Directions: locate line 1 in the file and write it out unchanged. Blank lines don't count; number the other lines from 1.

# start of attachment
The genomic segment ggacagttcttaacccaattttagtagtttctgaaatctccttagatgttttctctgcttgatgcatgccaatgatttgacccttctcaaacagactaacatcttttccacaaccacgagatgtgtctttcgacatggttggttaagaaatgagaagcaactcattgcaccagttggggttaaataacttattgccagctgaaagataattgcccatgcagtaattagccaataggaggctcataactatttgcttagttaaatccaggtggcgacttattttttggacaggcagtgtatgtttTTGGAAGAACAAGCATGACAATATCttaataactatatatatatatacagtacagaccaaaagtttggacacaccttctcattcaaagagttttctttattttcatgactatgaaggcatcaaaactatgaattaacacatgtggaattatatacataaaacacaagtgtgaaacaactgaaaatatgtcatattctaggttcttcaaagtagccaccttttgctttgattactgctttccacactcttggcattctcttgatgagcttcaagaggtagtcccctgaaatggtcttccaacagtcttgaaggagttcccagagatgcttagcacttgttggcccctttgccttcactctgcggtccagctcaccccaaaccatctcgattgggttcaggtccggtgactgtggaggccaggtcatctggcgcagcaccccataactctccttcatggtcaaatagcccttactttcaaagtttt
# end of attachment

The genomic segment ggacagttcttaacccaattttagtagtttctgaaatctccttagatgttttctctgcttgatgcatgccaatgatttgacccttctcaaacagactaacatcttttccacaaccacgagatgtgtctttcgacatggttggttaagaaatgagaagcaactcattgcaccagttggggttaaataacttattgccagctgaaagataattgcccatgcagtaattagccaataggaggctcataactatttgcttagttaaatccaggtggcgacttattttttggacaggcagtgtatgtttTTGGAAGAACAAGCATGACAATATCttaataactatatatatatatacagtacagaccaaaagtttggacacaccttctcattcaaagagttttctttattttcatgactatgaaggcatcaaaactatgaattaacacatgtggaattatatacataaaacacaagtgtgaaacaactgaaaatatgtcatattctaggttcttcaaagtagccaccttttgctttgattactgctttccacactcttggcattctcttgatgagcttcaagaggtagtcccctgaaatggtcttccaacagtcttgaaggagttcccagagatgcttagcacttgttggcccctttgccttcactctgcggtccagctcaccccaaaccatctcgattgggttcaggtccggtgactgtggaggccaggtcatctggcgcagcaccccataactctccttcatggtcaaatagcccttactttcaaagtttt